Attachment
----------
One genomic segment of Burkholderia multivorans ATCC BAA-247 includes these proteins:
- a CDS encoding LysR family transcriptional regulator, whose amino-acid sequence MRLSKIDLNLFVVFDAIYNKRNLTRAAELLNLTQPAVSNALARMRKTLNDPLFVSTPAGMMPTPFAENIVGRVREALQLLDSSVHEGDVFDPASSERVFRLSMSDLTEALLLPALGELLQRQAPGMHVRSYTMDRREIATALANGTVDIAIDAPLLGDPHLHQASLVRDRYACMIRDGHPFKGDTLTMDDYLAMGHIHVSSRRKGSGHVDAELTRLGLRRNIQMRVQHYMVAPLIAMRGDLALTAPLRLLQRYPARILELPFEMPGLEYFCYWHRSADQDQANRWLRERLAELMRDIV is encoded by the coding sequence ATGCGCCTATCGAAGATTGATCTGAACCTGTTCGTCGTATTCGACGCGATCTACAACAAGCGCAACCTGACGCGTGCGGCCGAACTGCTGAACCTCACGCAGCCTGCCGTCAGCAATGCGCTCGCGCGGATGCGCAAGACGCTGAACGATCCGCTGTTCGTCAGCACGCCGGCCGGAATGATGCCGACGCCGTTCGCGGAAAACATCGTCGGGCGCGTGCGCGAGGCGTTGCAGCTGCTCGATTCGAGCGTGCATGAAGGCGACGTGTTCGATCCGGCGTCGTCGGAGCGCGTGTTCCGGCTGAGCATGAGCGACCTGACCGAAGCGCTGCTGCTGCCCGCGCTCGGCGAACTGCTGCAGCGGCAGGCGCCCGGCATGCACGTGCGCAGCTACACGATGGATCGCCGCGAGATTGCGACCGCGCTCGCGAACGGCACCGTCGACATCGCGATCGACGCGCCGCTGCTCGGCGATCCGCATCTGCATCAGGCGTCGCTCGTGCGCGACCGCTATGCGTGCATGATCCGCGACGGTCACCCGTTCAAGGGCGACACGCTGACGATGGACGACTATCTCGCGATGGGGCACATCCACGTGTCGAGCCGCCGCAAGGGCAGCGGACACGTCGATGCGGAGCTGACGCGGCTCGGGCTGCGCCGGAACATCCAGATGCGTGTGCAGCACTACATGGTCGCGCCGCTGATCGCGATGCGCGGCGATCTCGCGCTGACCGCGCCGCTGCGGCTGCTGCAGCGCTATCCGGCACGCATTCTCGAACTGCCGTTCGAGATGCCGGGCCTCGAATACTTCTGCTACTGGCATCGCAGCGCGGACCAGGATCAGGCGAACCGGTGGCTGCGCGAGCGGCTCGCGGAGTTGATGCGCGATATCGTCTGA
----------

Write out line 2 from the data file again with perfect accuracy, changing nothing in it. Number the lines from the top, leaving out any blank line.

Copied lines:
- a CDS encoding LysR family transcriptional regulator, whose amino-acid sequence MRLSKIDLNLFVVFDAIYNKRNLTRAAELLNLTQPAVSNALARMRKTLNDPLFVSTPAGMMPTPFAENIVGRVREALQLLDSSVHEGDVFDPASSERVFRLSMSDLTEALLLPALGELLQRQAPGMHVRSYTMDRREIATALANGTVDIAIDAPLLGDPHLHQASLVRDRYACMIRDGHPFKGDTLTMDDYLAMGHIHVSSRRKGSGHVDAELTRLGLRRNIQMRVQHYMVAPLIAMRGDLALTAPLRLLQRYPARILELPFEMPGLEYFCYWHRSADQDQANRWLRERLAELMRDIV is encoded by the coding sequence ATGCGCCTATCGAAGATTGATCTGAACCTGTTCGTCGTATTCGACGCGATCTACAACAAGCGCAACCTGACGCGTGCGGCCGAACTGCTGAACCTCACGCAGCCTGCCGTCAGCAATGCGCTCGCGCGGATGCGCAAGACGCTGAACGATCCGCTGTTCGTCAGCACGCCGGCCGGAATGATGCCGACGCCGTTCGCGGAAAACATCGTCGGGCGCGTGCGCGAGGCGTTGCAGCTGCTCGATTCGAGCGTGCATGAAGGCGACGTGTTCGATCCGGCGTCGTCGGAGCGCGTGTTCCGGCTGAGCATGAGCGACCTGACCGAAGCGCTGCTGCTGCCCGCGCTCGGCGAACTGCTGCAGCGGCAGGCGCCCGGCATGCACGTGCGCAGCTACACGATGGATCGCCGCGAGATTGCGACCGCGCTCGCGAACGGCACCGTCGACATCGCGATCGACGCGCCGCTGCTCGGCGATCCGCATCTGCATCAGGCGTCGCTCGTGCGCGACCGCTATGCGTGCATGATCCGCGACGGTCACCCGTTCAAGGGCGACACGCTGACGATGGACGACTATCTCGCGATGGGGCACATCCACGTGTCGAGCCGCCGCAAGGGCAGCGGACACGTCGATGCGGAGCTGACGCGGCTCGGGCTGCGCCGGAACATCCAGATGCGTGTGCAGCACTACATGGTCGCGCCGCTGATCGCGATGCGCGGCGATCTCGCGCTGACCGCGCCGCTGCGGCTGCTGCAGCGCTATCCGGCACGCATTCTCGAACTGCCGTTCGAGATGCCGGGCCTCGAATACTTCTGCTACTGGCATCGCAGCGCGGACCAGGATCAGGCGAACCGGTGGCTGCGCGAGCGGCTCGCGGAGTTGATGCGCGATATCGTCTGA